If there’s a reason why Germany’s Heaven Shall Burn aren’t typically mentioned by smart metalheads in the same enthusiastic breath as fellow modern day thrashers like Goatwhore or The Black Dahlia Murder, it’s probably because in some circles they’ve been cursed with that most dreaded of labels: metalcore. Though there’s plenty of great metalcore still out there, and some more obviously esoteric and well respected acts like Every Time I Die and yes, even the mighty Converge have been “gifted” with the moniker over the years, the genre demarcation nowadays calls to mind goofball clowns like Chelsea Grin and Bring Me The Horizon being as transparently mainstream baiting as possible in an effort to part 12 year old fools and their Hot Topic gift cards.
Is Heaven Shall Burn deserving of such derision? Absolutely not. Taking the “Slaughter of the Soul” inspiration that the entire melodeath genre was built upon and adding a fat, Pantera style groove element and pit ready hardcore breakdowns does not a mall metal band make, and the latest and greatest argument for HSB deserving respect and relevancy is their brand new LP, their eighth, Wanderer.
Forgoing the full blown, Dimmu Borgir-esque orchestral elements employed on previous discs, Wanderer has a somewhat synthetic heart beating just under its surface, calling to mind Combichrist’s more metal leaning material, even as far as practically going full Fear Factory staccato stop/start techno thrash on standout track “Prey To God”. “Bring The War Home” home adopts a similarly light industrial thump before dueling guitar gods Maik Weichert and Alexander Dietz soar right back into Gothenburg territory, their dynamic ability to harmonize but also complement one another when on divergent paths at its strongest yet here, all while multi limbed chameleon (and fairly recent addition) Christian Bass lays waste behind the kit to all the style hopping that the axe men throw at him.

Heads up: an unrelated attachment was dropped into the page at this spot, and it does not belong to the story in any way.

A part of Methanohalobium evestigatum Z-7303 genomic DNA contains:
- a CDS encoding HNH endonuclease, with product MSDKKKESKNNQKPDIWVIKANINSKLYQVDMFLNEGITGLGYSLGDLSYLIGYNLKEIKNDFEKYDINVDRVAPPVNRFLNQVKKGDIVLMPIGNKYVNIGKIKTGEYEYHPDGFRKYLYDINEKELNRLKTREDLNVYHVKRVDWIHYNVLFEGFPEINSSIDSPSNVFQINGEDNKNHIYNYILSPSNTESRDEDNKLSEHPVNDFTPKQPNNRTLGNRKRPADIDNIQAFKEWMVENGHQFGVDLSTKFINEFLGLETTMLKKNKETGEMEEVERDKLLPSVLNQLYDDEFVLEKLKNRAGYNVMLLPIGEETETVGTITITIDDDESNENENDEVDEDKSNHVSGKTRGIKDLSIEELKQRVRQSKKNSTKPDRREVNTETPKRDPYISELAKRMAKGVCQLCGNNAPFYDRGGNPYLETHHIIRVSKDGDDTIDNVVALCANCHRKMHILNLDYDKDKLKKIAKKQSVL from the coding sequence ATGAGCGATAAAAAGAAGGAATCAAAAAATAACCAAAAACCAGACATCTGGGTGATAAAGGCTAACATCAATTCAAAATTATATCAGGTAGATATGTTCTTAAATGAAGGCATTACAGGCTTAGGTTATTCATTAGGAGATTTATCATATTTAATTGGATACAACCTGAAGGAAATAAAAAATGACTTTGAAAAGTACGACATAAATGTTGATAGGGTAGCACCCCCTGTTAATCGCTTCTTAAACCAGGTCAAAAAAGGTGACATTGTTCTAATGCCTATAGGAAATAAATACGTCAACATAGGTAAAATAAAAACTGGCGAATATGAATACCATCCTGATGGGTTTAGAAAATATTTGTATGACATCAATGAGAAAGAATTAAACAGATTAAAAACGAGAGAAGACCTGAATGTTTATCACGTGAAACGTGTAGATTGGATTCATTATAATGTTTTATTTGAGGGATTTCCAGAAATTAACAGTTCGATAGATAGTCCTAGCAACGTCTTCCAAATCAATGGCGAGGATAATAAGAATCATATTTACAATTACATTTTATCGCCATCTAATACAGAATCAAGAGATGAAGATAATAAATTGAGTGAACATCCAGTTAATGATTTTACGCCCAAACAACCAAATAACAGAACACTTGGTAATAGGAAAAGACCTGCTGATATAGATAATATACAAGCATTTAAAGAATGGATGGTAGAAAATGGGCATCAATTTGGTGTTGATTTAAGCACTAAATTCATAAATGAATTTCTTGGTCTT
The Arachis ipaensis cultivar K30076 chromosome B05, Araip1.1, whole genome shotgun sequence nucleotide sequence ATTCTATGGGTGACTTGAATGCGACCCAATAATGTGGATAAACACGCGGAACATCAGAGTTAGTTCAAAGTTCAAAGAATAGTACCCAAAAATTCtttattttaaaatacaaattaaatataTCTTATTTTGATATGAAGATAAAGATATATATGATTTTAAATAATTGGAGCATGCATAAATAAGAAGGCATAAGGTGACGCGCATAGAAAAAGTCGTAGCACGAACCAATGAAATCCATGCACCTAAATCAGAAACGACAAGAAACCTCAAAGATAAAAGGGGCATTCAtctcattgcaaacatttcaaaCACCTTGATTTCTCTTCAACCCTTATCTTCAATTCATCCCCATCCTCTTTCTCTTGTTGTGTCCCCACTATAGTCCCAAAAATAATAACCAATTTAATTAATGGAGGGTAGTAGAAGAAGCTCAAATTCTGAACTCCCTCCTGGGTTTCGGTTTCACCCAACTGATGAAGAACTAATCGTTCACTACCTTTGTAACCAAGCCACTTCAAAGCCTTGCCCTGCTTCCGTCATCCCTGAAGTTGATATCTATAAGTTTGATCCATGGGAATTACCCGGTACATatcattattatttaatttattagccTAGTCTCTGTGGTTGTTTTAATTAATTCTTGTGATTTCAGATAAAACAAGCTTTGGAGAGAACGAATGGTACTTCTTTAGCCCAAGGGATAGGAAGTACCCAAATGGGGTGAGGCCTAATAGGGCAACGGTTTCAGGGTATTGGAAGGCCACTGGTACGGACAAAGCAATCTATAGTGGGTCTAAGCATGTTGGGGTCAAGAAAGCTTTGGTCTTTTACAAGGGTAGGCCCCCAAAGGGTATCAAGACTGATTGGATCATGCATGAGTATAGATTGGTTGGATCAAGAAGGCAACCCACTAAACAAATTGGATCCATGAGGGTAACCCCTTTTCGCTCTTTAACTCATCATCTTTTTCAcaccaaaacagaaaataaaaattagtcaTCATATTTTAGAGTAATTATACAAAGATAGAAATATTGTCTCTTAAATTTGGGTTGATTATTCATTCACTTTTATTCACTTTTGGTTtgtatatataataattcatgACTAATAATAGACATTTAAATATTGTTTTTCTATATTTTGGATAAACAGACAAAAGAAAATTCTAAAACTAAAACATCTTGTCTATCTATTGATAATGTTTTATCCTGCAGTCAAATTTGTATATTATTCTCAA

Adding black metal to HSB’s considerable bag of genre shifting tricks, “Wanderer” is anchored by an explosive cover of their countrymen Sodom’s “Agent Orange”, and vocalist Marcus Bischoff is more than up to the task. His attack this time out is far from solely comprised of Venom aping crust though, his low end seems far more punishing and resonant in a Nergal kind of way, the perfect complement to his brother Eric’s deft bass noodling, which is refreshingly high enough in the mix to appreciate, a’la the glorious 80’s Megadeth/Anthrax worship of American contemporaries Black Fast and Battlecross. Even more reverent of the past, the second disc of “Wanderer” is a covers record representing bands as diverse as Blind Guardian and Life of Agony, HSB wearing their influences on their sleeve, showing exactly where “metal “ and “core” came from and what they should be.
In the end, you can’t judge a band by the genre they’re lumped into. Though most bands are probably branded “metalcore” because of their lack of ability, Heaven Shall Burn exceed the confines of any genre identification by pretty much doing it all, and doing it extremely well. Though only a casual fan in the past, I was pleasantly surprised by every twist and turn of “Wanderer”, and I’m sure I’ll find even more to discover on repeat listens. Don’t let the fact that Heaven Shall Burn aren’t a straight up “death”, “thrash” or “black” metal band keep you away.
“Wanderer” is available now.